Slide 1 - School of Arts & Sciences

Low Acceptance VMMC in Tanzania
A Social Norms Perspective, July 2013
Voluntary Male Circumcision in Tanzania
Key Facts – THMIS 2011/12
Tanzanian Child Population is 22,416,000 (Under 18 years) – Total population is 44,841,000
(2010) World Bank; HIV National HIV Prevalence is 5.1%
• Nearly three-quarters (72%) of Tanzanian men age 15-49 report having been circumcised.
• Circumcision is more common in urban areas than in rural areas (94% versus 64%,
• More than half of the regions on Mainland Tanzania show levels of male circumcision of
50% or more.
• The prevalence of male circumcision is lowest in Rukwa (28%), Simiyu (30%), and
Shinyanga (32%). In contrast, male circumcision in Zanzibar, Dar es Salaam, Mtwara,
Tanga, Lindi, and Pwani regions is almost universal.
• Circumcised men are less likely to be HIV infected than uncircumcised men (3.3% versus
5.2%). Among circumcised men, HIV prevalence is highest in the Southwest Highlands
Zone (7.0%) and lowest in the Southern Zone (1.4%).
• HIV prevalence for uncircumcised men increases with age until it peaks at age 35-39
• The social expectation is that adults man should be circumcised, which is contrary to the
study findings of the THMIS 2012.
• VMMC program is still relatively new in Tanzania, only 20% of recent MC clients were
aged 20 and below.
Full study report is available on
Voluntary Male Circumcision in Tanzania
Key Facts – THMIS 2011/12
What is New? Babu Magic Cup
Babu Ambilikile Masapila (Right) distributing the Magic medicine into the Cups.
Source: Regional Administrative Secretary and Arusha Regional Statistical Office, July 2011
Key Facts – THMIS 2011/12 Continue..,
Levels of evidence for HIV prevention
Abstinence (100% less risky)
Male circumcision (60% of less risk)
Male condom
Female condom
Reducing # of sex partners (absolute
and concurrent)
• STD test for HIV
• Abstinence promotion,
with or without
• Postponing sexual debut
More evidence
Raise risk perceptions around
transactional and multiple
partner behavior;
Challenge attitudes around
sexual and gender based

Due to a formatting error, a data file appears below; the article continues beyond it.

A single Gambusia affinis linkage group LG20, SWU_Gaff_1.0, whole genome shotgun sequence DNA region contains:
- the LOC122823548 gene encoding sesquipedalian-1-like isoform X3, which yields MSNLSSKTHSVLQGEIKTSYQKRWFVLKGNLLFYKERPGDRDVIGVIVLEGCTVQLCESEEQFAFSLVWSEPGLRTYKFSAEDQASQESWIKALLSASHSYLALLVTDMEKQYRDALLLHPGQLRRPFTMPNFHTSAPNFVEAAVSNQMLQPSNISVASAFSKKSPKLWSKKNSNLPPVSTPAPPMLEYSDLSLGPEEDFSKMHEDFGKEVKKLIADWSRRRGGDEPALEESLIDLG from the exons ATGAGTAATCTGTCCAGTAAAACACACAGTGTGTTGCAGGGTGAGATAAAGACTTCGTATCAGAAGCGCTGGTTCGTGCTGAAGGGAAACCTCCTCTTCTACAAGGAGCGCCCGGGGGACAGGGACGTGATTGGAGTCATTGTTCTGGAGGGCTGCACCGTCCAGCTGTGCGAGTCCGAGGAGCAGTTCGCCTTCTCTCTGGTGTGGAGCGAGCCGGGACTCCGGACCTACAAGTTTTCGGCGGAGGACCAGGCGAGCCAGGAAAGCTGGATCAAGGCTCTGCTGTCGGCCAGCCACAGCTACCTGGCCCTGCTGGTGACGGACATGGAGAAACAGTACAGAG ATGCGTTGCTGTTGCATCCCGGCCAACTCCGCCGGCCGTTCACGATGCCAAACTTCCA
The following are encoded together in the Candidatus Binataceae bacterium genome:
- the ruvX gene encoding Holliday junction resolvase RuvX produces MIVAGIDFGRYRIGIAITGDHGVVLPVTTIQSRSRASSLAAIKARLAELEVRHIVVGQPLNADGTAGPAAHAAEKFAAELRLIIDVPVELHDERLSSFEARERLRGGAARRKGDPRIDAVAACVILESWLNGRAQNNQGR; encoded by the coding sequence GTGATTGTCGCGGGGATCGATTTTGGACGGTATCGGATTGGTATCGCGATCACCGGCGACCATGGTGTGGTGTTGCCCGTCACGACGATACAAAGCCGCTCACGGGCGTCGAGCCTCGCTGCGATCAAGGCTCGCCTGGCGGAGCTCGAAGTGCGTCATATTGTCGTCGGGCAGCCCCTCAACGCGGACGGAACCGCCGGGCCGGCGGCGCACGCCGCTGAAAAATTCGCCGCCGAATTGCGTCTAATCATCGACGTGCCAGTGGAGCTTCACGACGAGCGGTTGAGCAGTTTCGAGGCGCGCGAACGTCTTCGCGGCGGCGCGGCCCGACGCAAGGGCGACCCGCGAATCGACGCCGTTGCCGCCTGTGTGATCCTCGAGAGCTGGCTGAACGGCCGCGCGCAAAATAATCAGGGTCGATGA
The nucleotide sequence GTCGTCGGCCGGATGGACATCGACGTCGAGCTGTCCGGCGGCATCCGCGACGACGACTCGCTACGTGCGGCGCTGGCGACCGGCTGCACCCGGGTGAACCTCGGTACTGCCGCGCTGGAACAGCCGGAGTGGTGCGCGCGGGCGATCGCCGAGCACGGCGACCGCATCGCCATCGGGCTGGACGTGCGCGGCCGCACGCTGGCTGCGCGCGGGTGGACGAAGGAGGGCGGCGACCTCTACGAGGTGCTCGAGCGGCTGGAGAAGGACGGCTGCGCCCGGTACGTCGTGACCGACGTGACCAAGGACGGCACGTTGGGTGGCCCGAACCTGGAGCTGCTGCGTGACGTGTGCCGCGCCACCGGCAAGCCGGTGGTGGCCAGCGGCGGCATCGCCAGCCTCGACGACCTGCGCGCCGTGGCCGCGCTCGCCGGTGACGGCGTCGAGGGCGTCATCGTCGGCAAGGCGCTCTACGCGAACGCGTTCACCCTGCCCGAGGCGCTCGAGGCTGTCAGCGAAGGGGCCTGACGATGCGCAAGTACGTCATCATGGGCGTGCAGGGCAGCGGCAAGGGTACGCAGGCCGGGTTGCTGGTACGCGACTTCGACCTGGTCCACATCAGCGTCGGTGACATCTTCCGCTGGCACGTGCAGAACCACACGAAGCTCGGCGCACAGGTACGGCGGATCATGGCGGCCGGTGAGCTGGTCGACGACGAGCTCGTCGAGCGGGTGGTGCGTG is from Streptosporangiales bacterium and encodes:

Promote use of HIV testing and
counseling and condom use;
Raise awareness among young
people around PMTCT.
Less evidence
Government commitment to action
President launching the elimination of Mother
To Child Transmission of HIV Plan in 2010
New Adolescent HIV prevention
radio program launched in 2013
Government commitment to action
High level advocacy & commitment for HIV and AIDS:
– Pres. launched eMTCT Plan & The HIV and Malaria Indicator Survey (THMIS III)
• Opportunity to advance children & adolescent agenda for HIV & AIDS
– Prime Minister launched National Costed Plan of Action 2011
• Opportunity for protecting children affected by HIV and AIDS
– National Multi-sectorial Strategic Framework III - final draft available
• Results focused and prioritizes women, children & Young People
– Package of services for key population groups
Innovation, implementation & scale up of high impact interventions
– SHUGA radio program launched, model of public private partnership;
engagement with Young People on HIV prevention
• Demand creation, community mobilization & service delivery – HIV
Testing and Counseling, condom use, Youth Friendly Services
• Utilization of social media for monitoring & feedback; face book, twitter,
Young Africa Live platform
Social context/desirability of VMMC
• The truth of acceptance by adult males within their communities is a
process of “inter-dependent decision” and “reciprocal expectations” by
the communities.
• A survey in Tanzania where circumcision occurs shortly after birth, found
that parents, especially fathers, of new-born boys cited social reasons as
the main determinant for choosing circumcision (e.g. not wanting the son